Now the fun part would be to see if the Mays family follows their own pattern. Maybe I can make a chart and dissect the family names myself. Do you see what I mean by obsessed now?

Disclaimer: I am no expert at naming patterns. I’m not even sure about most of the information a generation above William and Anna. I used my “original” file to analyze this hypothesis. I haven’t delved deeply into Anna’s family yet, because I know it twists and turns amongst the Mays/Slusher/Whitt lines, so I decided to hold off until I had the rest of the tree re-added. That way I can keep moving forward instead of¬†continuously¬†going sideways for now.

Margaret Slusher, you might have been found!

As anyone who researches their genealogy knows, the women can be hard to track down once they leave the house. It gets doubly hard in very rural areas where records might not have been kept. I run into this problem a lot in my Kentucky/Ohio research. One of my more recent “brick walls” is Margaret Slusher. I say “brick wall” because technically it isn’t. I know who her parents are and I know who her husband is. I even know the year she married. However, in 1860, she’s not living with her new husband or her parents. I’m a stickler for the details, so it bugs me when I can’t find people in certain censuses. Sometimes it’s unavoidable, but most times it’s just you’re not looking in the right place. The key to the problem is Margaret’s marriage to James Mays happened in September of 1860.

What a lot of people forget is that most censuses take a few months to complete, however, the enumerator is supposed to record the data as it reflects the household on a certain day. In 1860, that day was June 1, 1860.

I was transcribing the surrounding households of Joseph and Nancy Slusher, Margaret’s¬†parents, when I came across William Jenkins household. At the very end, it shows a 20 year old Margaret Slusher. Since I don’t know my Margaret’s exact birth date yet, this one definitely fits with her estimated birth. The birthplace of Virginia fits. It’s the little tick that the blue arrow points to that interests me now. That tick is to show that the person was married within the year. I’d say this is my Margaret. I got very lucky that she didn’t get missed in the census all together since her marriage fell at such an awkward time of the year for the census. ūüôā I also got lucky that the Jenkins household gave Margaret’s maiden name. If they hadn’t I might have just had to live with not locating Margaret on the census.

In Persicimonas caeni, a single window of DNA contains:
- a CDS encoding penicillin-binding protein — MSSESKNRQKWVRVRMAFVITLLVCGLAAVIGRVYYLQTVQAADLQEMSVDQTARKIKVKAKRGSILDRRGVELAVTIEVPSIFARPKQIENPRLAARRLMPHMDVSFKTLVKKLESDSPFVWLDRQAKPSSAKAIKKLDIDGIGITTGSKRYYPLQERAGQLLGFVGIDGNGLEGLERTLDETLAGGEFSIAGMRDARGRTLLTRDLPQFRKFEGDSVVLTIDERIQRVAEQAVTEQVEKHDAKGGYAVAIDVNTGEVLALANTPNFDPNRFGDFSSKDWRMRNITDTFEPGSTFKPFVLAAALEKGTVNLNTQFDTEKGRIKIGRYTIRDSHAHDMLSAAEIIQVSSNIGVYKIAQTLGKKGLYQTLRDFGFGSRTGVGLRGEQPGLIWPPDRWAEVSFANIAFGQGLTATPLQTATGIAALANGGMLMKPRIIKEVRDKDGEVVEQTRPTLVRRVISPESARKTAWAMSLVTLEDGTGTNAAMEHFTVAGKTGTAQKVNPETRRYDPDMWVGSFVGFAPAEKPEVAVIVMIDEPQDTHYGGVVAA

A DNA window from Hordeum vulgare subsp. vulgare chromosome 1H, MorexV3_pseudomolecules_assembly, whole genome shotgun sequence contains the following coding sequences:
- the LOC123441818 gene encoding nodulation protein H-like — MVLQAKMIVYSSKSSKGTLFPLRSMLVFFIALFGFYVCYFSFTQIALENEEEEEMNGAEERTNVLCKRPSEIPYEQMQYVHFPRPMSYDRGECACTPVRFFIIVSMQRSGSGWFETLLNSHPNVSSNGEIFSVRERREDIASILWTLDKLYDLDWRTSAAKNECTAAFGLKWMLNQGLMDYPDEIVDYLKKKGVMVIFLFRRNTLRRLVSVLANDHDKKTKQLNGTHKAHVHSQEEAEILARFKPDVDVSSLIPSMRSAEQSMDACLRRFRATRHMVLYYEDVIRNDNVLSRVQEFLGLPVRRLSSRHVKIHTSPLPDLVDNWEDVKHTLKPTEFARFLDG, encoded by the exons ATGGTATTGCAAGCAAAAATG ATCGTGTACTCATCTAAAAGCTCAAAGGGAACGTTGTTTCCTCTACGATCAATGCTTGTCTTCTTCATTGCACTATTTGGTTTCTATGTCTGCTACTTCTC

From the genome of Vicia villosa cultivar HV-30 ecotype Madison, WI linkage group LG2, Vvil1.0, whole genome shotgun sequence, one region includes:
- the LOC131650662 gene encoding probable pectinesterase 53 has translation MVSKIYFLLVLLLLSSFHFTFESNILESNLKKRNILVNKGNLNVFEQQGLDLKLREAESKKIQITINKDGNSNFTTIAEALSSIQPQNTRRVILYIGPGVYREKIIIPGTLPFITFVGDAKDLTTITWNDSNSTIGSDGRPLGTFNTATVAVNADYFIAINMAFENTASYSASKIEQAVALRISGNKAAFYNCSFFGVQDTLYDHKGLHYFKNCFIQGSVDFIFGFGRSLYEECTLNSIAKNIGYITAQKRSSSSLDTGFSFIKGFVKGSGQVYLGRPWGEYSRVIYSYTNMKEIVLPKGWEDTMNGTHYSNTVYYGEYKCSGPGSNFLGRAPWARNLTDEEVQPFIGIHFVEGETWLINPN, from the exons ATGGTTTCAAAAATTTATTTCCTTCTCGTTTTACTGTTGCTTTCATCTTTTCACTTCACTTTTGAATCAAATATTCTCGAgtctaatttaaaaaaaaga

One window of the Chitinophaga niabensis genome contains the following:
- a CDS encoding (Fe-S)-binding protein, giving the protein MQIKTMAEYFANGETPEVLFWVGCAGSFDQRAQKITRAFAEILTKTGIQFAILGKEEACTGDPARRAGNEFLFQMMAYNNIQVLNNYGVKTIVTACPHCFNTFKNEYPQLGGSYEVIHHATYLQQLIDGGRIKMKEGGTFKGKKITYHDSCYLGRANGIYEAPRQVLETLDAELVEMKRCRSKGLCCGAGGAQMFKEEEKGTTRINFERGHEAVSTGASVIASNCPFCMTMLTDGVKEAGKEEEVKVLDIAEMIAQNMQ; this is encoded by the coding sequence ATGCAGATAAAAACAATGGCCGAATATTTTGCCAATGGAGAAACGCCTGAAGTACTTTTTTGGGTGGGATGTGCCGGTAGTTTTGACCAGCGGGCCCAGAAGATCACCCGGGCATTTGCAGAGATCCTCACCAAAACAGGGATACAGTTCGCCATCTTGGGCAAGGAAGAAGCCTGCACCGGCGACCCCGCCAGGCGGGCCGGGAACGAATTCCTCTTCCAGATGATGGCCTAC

SNGF on Sunday: My Matrilineal Line

This week’s Saturday Night Genealogy Fun assignment is to list my matrilineal line.

  1. List your matrilineal line – your mother, her mother, etc. back to the first identifiable mother. Note: this line is how your mitochondrial DNA was passed to you!
  2. Tell us if you have had your mitochondrial DNA tested, and if so, which Haplogroup you are in.
  3. Post your responses on your own blog post, in Comments to this blog post, or in a Status line on Facebook or in your Stream at Google Plus.
  4. If you have done this before, please do your father’s matrilineal line, or your grandfather’s matrilineal line, or your spouse’s matriliuneal line.
  5. Does this list spur you to find distant cousins that might share one of your matrilineal lines?
MY MATRILINEAL LINE
  • Me
  • Mom
  • Emogene Taylor (1929-2005) married to (1) Stanley Lee Mays (2) Harley Wayne Utter
  • Lula Applegate (1901-1978) married to Marshall Howard Taylor
  • Elizabeth West (1868-1938) married to (1) Unknown (2) James William Applegate
  • Zeroah Black (1837-?) married to Isaiah West

There is actually a bit of a controversy for Elizabeth West’s mother. There are a lot of online trees that show Isaiah West marrying Zerelda Jane McClanahan. There is even a Kentucky marriage record for this fact. However, all of Isaiah’s children list Zeroah Black as their mother on the death certificates. Also, the marriage record shows the marriage as happening 10 years before I estimated it from different sources. So for now I’m on hold with the West family until I can sit down and timeline the family so I can find out where I can attack it from next.